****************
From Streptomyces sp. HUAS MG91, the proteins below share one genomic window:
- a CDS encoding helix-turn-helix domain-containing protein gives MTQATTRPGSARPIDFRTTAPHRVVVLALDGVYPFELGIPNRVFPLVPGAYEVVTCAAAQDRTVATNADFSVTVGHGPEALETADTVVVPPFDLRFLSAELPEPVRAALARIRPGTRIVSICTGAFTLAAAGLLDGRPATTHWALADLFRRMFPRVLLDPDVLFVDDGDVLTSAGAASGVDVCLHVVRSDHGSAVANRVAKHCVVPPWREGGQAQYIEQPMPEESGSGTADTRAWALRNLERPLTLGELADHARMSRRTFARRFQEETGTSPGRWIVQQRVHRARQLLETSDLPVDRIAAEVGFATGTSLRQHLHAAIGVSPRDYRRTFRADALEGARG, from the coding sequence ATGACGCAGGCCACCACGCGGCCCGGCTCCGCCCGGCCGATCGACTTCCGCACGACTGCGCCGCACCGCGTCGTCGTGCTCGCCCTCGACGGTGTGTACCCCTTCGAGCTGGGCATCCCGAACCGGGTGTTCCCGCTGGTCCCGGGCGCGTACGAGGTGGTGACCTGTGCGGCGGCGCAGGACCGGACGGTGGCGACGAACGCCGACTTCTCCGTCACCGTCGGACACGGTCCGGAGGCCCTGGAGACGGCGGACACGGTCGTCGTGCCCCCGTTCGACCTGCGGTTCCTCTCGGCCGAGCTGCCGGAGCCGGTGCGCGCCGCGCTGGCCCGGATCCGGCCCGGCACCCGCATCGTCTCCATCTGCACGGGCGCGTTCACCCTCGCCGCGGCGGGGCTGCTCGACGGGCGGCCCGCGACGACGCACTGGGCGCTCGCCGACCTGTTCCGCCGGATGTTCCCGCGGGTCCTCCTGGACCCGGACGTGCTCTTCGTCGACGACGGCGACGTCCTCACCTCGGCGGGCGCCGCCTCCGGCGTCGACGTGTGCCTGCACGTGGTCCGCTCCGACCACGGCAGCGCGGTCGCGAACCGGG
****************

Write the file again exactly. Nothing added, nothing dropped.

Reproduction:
From Streptomyces sp. HUAS MG91, the proteins below share one genomic window:
- a CDS encoding helix-turn-helix domain-containing protein gives MTQATTRPGSARPIDFRTTAPHRVVVLALDGVYPFELGIPNRVFPLVPGAYEVVTCAAAQDRTVATNADFSVTVGHGPEALETADTVVVPPFDLRFLSAELPEPVRAALARIRPGTRIVSICTGAFTLAAAGLLDGRPATTHWALADLFRRMFPRVLLDPDVLFVDDGDVLTSAGAASGVDVCLHVVRSDHGSAVANRVAKHCVVPPWREGGQAQYIEQPMPEESGSGTADTRAWALRNLERPLTLGELADHARMSRRTFARRFQEETGTSPGRWIVQQRVHRARQLLETSDLPVDRIAAEVGFATGTSLRQHLHAAIGVSPRDYRRTFRADALEGARG, from the coding sequence ATGACGCAGGCCACCACGCGGCCCGGCTCCGCCCGGCCGATCGACTTCCGCACGACTGCGCCGCACCGCGTCGTCGTGCTCGCCCTCGACGGTGTGTACCCCTTCGAGCTGGGCATCCCGAACCGGGTGTTCCCGCTGGTCCCGGGCGCGTACGAGGTGGTGACCTGTGCGGCGGCGCAGGACCGGACGGTGGCGACGAACGCCGACTTCTCCGTCACCGTCGGACACGGTCCGGAGGCCCTGGAGACGGCGGACACGGTCGTCGTGCCCCCGTTCGACCTGCGGTTCCTCTCGGCCGAGCTGCCGGAGCCGGTGCGCGCCGCGCTGGCCCGGATCCGGCCCGGCACCCGCATCGTCTCCATCTGCACGGGCGCGTTCACCCTCGCCGCGGCGGGGCTGCTCGACGGGCGGCCCGCGACGACGCACTGGGCGCTCGCCGACCTGTTCCGCCGGATGTTCCCGCGGGTCCTCCTGGACCCGGACGTGCTCTTCGTCGACGACGGCGACGTCCTCACCTCGGCGGGCGCCGCCTCCGGCGTCGACGTGTGCCTGCACGTGGTCCGCTCCGACCACGGCAGCGCGGTCGCGAACCGGG